Streamlining precision microfluidics system design with SolidWorks solutions.
Laboratory sample processing challenges drive innovation at IDEX Health & Science. A division of IDEX Corp., IDEX Health & Science manufactures precision microfluidics system components including valves, pumps, manifolds, fittings, injectors, and tubing systems. Their products support sophisticated laboratory instruments, such as liquid chromatographs, mass spectrometers, and DNA analysis systems.
Maximizing throughput is critically important in the highly competitive laboratory market, according to Mechanical Design Engineer Kevin Longley. “The more throughput that laboratories can get, the more money they make,” Longley explains. “They get more throughput by using higher pressure to push more samples through the column. The first high-pressure liquid chromatography valves were rated at about 500 psi. The Rheodyne valves that we develop at IDEX today handle 30,000 psi of pressure. So, we’re pushing incredibly small volumes—in some cases as little as 0.1 microliters—at extremely high pressure to increase throughput and make it more economical for labs to purchase equipment.”
To achieve microfluidics breakthroughs, the company’s engineers wanted access to integrated design and simulation tools. IDEX decided to migrate from Pro/Engineer software to integrated SolidWorks solutions in 2001. “IDEX standardized on SolidWorks because it’s easy to use and facilitates training, yet provides powerful structural and fluid-flow simulation tools,” Longley explains.
IDEX acquired 120 licenses of SolidWorks Professional design and SolidWorks Premium design and analysis software, the SolidWorks Simulation Premium and SolidWorks Flow Simulation analysis applications, and the SolidWorks Enterprise PDM product data management system. “We can focus on our designs and not on the tools. This allows us to innovate more precise designs while simultaneously streamlining our development processes,” Longley says.
Simulating what’s going to happen
The complexity of IDEX designs has grown over the years. “Much of what we do would be near-impossible to do by hand,” Longley stresses. “The tubing we use is 1/32nd of an inch in diameter, but the inner diameters are 0.004 inches. With such small passages and such high pressure driving such small fluid volumes through the system, simulation is a must. We conduct flow simulations on products that involve mixing and structural finite element analysis (FEA) on just about everything else.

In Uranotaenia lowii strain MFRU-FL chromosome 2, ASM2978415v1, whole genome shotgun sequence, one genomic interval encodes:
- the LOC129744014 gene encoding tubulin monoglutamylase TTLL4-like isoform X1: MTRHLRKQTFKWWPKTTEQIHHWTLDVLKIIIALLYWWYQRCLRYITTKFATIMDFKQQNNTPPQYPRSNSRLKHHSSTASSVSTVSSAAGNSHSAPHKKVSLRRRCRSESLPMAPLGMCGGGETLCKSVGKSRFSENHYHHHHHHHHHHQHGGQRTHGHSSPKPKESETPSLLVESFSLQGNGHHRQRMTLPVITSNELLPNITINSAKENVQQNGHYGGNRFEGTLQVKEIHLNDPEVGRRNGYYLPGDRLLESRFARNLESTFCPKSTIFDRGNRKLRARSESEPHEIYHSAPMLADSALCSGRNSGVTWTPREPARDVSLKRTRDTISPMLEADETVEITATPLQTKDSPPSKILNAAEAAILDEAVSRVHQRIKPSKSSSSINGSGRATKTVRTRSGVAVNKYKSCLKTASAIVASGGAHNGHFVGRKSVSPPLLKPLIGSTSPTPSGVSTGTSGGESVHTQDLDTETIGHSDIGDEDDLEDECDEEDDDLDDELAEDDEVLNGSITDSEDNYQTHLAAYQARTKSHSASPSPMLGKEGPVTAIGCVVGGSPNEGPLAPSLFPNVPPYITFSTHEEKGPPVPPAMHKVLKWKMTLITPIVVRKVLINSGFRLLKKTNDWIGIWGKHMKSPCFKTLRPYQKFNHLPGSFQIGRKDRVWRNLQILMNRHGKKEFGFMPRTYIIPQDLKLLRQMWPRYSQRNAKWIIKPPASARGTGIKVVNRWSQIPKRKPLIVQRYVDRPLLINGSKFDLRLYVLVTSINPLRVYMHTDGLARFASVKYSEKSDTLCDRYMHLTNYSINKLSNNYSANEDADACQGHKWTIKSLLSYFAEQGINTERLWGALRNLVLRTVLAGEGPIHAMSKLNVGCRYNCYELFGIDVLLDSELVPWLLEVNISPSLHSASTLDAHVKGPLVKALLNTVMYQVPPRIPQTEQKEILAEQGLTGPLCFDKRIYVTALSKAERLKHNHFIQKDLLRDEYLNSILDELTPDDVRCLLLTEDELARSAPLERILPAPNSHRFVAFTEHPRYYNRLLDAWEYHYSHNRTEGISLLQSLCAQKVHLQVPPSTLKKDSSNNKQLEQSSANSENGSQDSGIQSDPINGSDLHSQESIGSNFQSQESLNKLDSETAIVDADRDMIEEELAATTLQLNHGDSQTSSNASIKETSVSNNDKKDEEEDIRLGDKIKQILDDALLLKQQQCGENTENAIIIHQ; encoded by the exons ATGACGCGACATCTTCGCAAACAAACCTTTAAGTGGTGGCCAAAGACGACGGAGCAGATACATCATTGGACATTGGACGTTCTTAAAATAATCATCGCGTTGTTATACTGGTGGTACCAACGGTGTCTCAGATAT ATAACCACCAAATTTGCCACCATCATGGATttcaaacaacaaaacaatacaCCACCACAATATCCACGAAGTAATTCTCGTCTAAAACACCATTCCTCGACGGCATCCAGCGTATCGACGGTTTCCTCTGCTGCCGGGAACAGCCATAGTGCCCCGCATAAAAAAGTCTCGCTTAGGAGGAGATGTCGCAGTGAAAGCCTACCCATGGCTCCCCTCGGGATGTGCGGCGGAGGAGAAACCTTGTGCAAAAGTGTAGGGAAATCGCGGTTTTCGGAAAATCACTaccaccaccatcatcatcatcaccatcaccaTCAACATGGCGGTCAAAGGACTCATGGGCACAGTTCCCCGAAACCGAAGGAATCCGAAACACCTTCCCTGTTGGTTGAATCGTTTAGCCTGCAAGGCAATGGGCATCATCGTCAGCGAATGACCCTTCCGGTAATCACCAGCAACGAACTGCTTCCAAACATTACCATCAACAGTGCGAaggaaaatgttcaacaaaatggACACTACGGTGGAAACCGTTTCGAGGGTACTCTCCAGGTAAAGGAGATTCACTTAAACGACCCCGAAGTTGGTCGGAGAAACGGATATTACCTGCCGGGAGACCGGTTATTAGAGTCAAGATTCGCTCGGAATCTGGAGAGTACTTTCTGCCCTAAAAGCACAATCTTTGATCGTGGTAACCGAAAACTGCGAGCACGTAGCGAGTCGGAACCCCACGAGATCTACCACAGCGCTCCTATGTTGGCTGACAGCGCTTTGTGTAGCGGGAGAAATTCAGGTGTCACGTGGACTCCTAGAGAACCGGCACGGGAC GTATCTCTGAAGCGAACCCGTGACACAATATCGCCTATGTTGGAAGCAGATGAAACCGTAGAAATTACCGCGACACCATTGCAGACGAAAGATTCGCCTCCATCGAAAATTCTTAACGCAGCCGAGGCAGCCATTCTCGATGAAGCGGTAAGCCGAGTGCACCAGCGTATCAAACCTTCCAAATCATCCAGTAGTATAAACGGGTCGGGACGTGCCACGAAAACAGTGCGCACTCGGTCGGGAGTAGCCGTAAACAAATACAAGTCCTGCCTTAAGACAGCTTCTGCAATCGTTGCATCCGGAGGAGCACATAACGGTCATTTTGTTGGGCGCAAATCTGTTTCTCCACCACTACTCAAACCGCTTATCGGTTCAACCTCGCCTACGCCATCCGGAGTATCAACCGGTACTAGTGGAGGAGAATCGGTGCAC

“Our valves experience forces that want to pull them apart, so we need to conduct FEAs on every single link in the project,” he continues. “We use analysis to ensure that the design will hold up prior to prototyping. That’s done on every valve that we make. Using SolidWorks Simulation as part of our design process cuts 90% of the prototyping loops that were required in the past.”
Since standardizing on SolidWorks IDEX has shortened its design cycle by 50% while increasing innovation. In addition to saving time using SolidWorks simulation tools, IDEX realizes time savings from SolidWorks design configuration capabilities.
“Configurations help because our product is 99% components,” Longley points out. “The liquid end of our valves is a stator. While the stator body remains the same, it could have many port configurations. Some have two ports; others have up to 25 ports, and the angles of the holes vary widely. With configurations, we can efficiently model all of the potential configurations from our initial design, which saves a lot of time.”
The company has recently implemented the SolidWorks Enterprise PDM system to improve management of product design data. “We anticipate saving more time once we fully implement SolidWorks Enterprise PDM,” Longley adds. “With the PDM system, all of the design data is right there at your fingertips. You just log into the vault, grab your model, and you’re off and running.”
Routing precision tubing
Using SolidWorks Routing, Longley outputs a bend file that captures the XYZ coordinates on the bend radiuses for fabricating extremely small stainless steel tubing. This capability enables IDEX to leverage automated tube-bending technology instead of using manual jigs and fixtures.
“The manual approach would have taken months,” Longley notes. “Those jigs alone take six to eight weeks to produce. Using SolidWorks Routing, I got the tubes back in about a week. This is just one example of how using SolidWorks helps us meet our deadlines.”